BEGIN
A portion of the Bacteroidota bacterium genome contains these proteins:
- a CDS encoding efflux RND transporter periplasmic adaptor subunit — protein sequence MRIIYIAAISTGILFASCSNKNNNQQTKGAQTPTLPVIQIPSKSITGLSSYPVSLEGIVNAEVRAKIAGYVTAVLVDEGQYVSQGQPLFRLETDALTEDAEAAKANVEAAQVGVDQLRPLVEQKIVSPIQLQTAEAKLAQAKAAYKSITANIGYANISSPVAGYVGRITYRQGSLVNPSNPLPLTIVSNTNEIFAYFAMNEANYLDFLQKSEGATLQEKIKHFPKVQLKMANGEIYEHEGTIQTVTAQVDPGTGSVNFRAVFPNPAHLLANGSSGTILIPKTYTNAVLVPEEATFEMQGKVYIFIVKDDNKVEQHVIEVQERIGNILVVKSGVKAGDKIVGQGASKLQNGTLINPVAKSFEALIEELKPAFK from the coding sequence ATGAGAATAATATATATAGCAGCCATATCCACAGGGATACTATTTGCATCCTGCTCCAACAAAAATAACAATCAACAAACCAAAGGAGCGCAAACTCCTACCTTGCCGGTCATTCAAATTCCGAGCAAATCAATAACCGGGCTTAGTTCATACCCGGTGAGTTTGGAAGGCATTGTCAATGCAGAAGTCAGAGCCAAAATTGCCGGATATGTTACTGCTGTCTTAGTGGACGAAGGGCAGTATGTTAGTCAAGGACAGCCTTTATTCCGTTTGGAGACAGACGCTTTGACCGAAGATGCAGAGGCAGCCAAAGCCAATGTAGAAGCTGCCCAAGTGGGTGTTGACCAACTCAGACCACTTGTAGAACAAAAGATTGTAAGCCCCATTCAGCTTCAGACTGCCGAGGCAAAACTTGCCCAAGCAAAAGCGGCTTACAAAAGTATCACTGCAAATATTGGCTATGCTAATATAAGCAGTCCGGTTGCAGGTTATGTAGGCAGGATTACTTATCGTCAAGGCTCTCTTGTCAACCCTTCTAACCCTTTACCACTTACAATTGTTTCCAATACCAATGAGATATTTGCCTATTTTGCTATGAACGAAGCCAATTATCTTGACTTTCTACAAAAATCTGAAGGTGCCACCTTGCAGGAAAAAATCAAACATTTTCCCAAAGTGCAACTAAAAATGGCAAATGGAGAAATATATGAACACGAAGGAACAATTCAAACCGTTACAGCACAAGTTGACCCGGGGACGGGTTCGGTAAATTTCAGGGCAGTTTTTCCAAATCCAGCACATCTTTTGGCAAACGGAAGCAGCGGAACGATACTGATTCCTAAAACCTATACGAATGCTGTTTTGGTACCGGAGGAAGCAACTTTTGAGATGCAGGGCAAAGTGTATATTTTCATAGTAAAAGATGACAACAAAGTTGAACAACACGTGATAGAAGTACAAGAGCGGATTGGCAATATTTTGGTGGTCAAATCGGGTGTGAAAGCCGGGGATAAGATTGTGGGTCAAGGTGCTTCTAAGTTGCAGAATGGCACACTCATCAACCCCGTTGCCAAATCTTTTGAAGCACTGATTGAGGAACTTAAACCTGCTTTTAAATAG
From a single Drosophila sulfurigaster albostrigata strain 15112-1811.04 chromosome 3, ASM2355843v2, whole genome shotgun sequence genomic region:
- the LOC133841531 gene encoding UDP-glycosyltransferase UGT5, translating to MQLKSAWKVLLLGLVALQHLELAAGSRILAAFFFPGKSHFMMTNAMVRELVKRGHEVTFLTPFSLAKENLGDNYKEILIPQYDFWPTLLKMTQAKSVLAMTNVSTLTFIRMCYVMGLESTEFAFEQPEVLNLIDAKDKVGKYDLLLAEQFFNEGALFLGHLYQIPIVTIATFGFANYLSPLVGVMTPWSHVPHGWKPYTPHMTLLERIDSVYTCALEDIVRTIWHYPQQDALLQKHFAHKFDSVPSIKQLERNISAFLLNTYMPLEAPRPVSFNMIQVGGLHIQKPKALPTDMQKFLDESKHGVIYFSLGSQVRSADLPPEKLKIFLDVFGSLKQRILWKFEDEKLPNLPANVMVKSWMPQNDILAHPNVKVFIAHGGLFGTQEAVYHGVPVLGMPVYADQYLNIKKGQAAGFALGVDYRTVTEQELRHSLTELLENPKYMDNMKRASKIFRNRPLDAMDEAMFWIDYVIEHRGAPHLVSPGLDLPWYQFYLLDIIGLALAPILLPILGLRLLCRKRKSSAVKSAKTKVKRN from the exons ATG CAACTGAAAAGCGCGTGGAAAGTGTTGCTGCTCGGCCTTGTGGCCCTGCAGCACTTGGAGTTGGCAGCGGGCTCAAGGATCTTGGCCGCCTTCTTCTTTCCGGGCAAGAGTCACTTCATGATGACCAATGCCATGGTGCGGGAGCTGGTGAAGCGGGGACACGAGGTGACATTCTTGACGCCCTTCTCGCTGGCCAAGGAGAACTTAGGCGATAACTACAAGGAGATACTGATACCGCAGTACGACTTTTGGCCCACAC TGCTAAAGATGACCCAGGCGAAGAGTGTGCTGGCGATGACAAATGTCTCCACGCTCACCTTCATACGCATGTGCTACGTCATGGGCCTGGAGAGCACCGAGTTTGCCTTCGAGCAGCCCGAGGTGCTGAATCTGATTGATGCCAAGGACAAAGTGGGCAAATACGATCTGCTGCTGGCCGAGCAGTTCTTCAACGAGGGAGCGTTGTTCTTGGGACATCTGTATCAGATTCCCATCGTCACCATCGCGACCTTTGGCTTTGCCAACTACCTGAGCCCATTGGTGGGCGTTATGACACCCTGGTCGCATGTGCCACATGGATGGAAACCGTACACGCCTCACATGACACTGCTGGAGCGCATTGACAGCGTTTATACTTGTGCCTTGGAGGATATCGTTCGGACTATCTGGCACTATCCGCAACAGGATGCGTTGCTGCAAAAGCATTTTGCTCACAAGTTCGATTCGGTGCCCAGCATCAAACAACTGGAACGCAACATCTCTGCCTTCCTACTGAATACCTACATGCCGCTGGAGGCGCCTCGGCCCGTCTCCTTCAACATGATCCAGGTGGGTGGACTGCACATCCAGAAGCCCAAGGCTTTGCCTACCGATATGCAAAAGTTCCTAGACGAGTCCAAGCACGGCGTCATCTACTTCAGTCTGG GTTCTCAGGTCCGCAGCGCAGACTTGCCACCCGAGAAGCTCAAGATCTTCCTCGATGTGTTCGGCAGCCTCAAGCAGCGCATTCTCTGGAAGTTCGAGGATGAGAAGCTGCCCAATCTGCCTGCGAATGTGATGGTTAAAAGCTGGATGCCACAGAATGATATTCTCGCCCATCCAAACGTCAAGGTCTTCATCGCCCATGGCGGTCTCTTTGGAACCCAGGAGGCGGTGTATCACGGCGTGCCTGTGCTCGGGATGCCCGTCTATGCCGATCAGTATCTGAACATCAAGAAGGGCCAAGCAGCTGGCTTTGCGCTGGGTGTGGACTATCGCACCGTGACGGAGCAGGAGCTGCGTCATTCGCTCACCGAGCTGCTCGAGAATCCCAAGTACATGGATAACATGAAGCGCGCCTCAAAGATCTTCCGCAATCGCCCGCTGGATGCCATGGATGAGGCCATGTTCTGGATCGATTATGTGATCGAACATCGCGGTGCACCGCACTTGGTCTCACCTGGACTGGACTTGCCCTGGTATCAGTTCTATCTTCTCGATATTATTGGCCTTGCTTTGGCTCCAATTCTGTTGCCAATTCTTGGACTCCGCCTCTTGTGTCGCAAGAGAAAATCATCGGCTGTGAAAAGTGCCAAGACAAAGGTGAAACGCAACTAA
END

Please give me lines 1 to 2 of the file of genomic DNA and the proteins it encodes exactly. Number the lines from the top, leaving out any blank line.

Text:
A portion of the Bacteroidota bacterium genome contains these proteins:
- a CDS encoding efflux RND transporter periplasmic adaptor subunit — protein sequence MRIIYIAAISTGILFASCSNKNNNQQTKGAQTPTLPVIQIPSKSITGLSSYPVSLEGIVNAEVRAKIAGYVTAVLVDEGQYVSQGQPLFRLETDALTEDAEAAKANVEAAQVGVDQLRPLVEQKIVSPIQLQTAEAKLAQAKAAYKSITANIGYANISSPVAGYVGRITYRQGSLVNPSNPLPLTIVSNTNEIFAYFAMNEANYLDFLQKSEGATLQEKIKHFPKVQLKMANGEIYEHEGTIQTVTAQVDPGTGSVNFRAVFPNPAHLLANGSSGTILIPKTYTNAVLVPEEATFEMQGKVYIFIVKDDNKVEQHVIEVQERIGNILVVKSGVKAGDKIVGQGASKLQNGTLINPVAKSFEALIEELKPAFK from the coding sequence ATGAGAATAATATATATAGCAGCCATATCCACAGGGATACTATTTGCATCCTGCTCCAACAAAAATAACAATCAACAAACCAAAGGAGCGCAAACTCCTACCTTGCCGGTCATTCAAATTCCGAGCAAATCAATAACCGGGCTTAGTTCATACCCGGTGAGTTTGGAAGGCATTGTCAATGCAGAAGTCAGAGCCAAAATTGCCGGATATGTTACTGCTGTCTTAGTGGACGAAGGGCAGTATGTTAGTCAAGGACAGCCTTTATTCCGTTTGGAGACAGACGCTTTGACCGAAGATGCAGAGGCAGCCAAAGCCAATGTAGAAGCTGCCCAAGTGGGTGTTGACCAACTCAGACCACTTGTAGAACAAAAGATTGTAAGCCCCATTCAGCTTCAGACTGCCGAGGCAAAACTTGCCCAAGCAAAAGCGGCTTACAAAAGTATCACTGCAAATATTGGCTATGCTAATATAAGCAGTCCGGTTGCAGGTTATGTAGGCAGGATTACTTATCGTCAAGGCTCTCTTGTCAACCCTTCTAACCCTTTACCACTTACAATTGTTTCCAATACCAATGAGATATTTGCCTATTTTGCTATGAACGAAGCCAATTATCTTGACTTTCTACAAAAATCTGAAGGTGCCACCTTGCAGGAAAAAATCAAACATTTTCCCAAAGTGCAACTAAAAATGGCAAATGGAGAAATATATGAACACGAAGGAACAATTCAAACCGTTACAGCACAAGTTGACCCGGGGACGGGTTCGGTAAATTTCAGGGCAGTTTTTCCAAATCCAGCACATCTTTTGGCAAACGGAAGCAGCGGAACGATACTGATTCCTAAAACCTATACGAATGCTGTTTTGGTACCGGAGGAAGCAACTTTTGAGATGCAGGGCAAAGTGTATATTTTCATAGTAAAAGATGACAACAAAGTTGAACAACACGTGATAGAAGTACAAGAGCGGATTGGCAATATTTTGGTGGTCAAATCGGGTGTGAAAGCCGGGGATAAGATTGTGGGTCAAGGTGCTTCTAAGTTGCAGAATGGCACACTCATCAACCCCGTTGCCAAATCTTTTGAAGCACTGATTGAGGAACTTAAACCTGCTTTTAAATAG